Since conception, we have always been aware of rhythm. The beat of the human heart is part of our subliminal awareness every day. We hear it in the quiet morning; when we exercise; in the silence of the night. Tribal dance lay at the heart of early cultures; the pounding of rhythm marked important rituals of everyday life.
Today, our lives are rather different. Music has transformed into a more informal, individual experience – but it still forms one of the central elements to modern life. Everyone has a musical taste – things they listen to when they want to dance, or when they are driving, or when they want to relax.
I have always been unimpressed by the music collections for massage; I find them bland at best, annoying at worst. Whale song sets my teeth on edge and I have often been told how annoying pan-pipe reworkings of famous pop songs can be. I think what we listen to during the massage is profoundly important. I have tried to find something that is slow enough to relax my visitors, and still be interesting and textured enough to add something to the massage. If our minds are gently stimulated, the massage is enhanced.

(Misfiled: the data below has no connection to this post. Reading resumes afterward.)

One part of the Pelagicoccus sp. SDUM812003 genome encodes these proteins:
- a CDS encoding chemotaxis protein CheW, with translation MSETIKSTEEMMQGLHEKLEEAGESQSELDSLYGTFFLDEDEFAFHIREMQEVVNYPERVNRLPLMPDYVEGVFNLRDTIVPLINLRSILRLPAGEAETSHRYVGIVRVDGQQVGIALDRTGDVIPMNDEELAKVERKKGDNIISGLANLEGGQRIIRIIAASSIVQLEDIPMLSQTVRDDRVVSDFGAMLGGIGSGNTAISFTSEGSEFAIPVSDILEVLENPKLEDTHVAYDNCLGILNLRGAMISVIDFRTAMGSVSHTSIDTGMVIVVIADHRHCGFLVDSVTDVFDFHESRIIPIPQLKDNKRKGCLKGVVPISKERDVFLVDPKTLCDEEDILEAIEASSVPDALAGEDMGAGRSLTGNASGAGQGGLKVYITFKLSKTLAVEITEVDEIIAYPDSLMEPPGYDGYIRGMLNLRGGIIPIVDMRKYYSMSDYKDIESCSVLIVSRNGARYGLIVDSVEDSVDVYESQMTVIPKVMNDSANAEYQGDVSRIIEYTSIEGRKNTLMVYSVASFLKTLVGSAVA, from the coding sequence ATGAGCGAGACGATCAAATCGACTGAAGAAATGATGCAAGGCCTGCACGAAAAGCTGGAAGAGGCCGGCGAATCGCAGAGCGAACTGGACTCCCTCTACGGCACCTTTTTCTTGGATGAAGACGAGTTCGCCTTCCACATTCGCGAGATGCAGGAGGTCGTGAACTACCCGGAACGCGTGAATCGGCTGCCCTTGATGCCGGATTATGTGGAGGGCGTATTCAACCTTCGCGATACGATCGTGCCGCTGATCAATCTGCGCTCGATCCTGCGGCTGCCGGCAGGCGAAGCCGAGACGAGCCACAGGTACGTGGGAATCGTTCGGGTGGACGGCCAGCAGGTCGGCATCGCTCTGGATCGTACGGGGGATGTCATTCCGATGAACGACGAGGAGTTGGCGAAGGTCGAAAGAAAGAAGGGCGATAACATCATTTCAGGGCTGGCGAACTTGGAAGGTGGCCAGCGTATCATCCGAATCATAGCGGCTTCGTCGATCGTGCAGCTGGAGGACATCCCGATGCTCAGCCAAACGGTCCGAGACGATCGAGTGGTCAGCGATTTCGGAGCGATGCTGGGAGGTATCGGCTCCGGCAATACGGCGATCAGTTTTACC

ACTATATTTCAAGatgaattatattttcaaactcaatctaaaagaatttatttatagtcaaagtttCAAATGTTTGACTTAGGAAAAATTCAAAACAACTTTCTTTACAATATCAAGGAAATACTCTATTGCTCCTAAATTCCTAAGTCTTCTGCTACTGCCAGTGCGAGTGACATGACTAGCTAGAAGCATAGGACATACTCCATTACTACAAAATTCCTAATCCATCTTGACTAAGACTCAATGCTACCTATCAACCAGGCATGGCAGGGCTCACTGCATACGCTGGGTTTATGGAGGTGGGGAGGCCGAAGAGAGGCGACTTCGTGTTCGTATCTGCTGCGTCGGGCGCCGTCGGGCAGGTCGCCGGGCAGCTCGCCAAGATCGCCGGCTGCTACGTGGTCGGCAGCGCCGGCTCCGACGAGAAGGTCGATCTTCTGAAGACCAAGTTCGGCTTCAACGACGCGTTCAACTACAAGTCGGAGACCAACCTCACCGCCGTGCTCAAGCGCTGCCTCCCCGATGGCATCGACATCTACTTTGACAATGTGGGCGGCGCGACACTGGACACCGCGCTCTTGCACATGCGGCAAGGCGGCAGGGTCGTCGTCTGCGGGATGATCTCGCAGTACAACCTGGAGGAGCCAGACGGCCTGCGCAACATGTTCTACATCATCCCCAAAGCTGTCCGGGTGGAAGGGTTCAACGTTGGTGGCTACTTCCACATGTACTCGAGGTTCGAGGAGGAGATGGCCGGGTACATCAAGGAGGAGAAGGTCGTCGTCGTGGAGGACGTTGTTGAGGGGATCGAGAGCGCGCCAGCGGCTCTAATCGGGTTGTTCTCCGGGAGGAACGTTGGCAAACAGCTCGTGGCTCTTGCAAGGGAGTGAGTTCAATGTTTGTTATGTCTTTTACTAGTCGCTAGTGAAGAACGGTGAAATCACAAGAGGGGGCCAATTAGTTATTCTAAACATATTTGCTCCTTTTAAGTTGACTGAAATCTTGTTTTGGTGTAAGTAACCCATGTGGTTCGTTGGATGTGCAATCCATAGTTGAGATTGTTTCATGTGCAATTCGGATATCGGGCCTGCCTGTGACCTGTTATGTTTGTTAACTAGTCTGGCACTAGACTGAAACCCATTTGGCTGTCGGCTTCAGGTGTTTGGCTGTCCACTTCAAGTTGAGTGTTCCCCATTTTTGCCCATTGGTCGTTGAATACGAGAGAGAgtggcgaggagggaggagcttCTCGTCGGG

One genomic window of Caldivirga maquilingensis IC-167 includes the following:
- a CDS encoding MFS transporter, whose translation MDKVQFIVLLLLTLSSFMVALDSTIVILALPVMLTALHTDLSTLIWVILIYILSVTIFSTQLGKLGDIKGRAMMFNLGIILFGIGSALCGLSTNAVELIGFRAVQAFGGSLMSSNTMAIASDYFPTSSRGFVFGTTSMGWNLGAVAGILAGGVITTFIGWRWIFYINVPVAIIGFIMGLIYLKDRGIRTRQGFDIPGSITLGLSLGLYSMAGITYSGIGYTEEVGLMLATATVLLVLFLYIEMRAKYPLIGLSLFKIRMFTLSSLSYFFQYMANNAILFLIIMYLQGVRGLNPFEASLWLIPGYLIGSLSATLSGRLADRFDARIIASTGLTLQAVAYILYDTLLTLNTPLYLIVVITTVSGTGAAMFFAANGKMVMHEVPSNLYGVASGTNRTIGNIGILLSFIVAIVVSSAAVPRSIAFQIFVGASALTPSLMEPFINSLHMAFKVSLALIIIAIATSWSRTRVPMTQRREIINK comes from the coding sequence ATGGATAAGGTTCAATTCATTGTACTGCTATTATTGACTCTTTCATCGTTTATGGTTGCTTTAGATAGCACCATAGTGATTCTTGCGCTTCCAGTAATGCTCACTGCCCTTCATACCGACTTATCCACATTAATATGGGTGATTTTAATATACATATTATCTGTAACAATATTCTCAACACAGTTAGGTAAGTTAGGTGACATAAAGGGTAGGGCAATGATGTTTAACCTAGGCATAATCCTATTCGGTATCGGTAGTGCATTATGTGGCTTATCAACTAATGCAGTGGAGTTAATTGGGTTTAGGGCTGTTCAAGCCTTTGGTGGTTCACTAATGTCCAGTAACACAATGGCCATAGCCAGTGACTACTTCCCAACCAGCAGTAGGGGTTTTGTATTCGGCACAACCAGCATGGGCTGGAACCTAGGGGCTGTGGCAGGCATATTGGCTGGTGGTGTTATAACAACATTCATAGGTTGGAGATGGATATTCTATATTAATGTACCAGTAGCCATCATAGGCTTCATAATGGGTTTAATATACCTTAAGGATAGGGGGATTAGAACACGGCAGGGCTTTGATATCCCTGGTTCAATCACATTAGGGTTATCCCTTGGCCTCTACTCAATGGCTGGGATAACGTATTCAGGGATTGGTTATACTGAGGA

The music I use is usually a compilation of psychedelic chill-out music: rich, relaxing soundscapes with deep rhythms at a pace that neither puts you to sleep nor makes you want to jump off the table. The tempo is perfectly suited to a massage, and my strokes and stretches work harmoniously with the rhythm. I’ve been told that the experience is relaxing and immersive. The music rises and falls, so does the massage. The atmosphere in the room is deepened by the music; you feel as though you are transported to another world. The worries and tensions of the outside seem further and further away as the massage and the music take you on a journey.
Some people prefer to bring their own music, or prefer a silent massage. Don’t be afraid to tell your therapist your preference; the experience is supposed to be relaxing for you.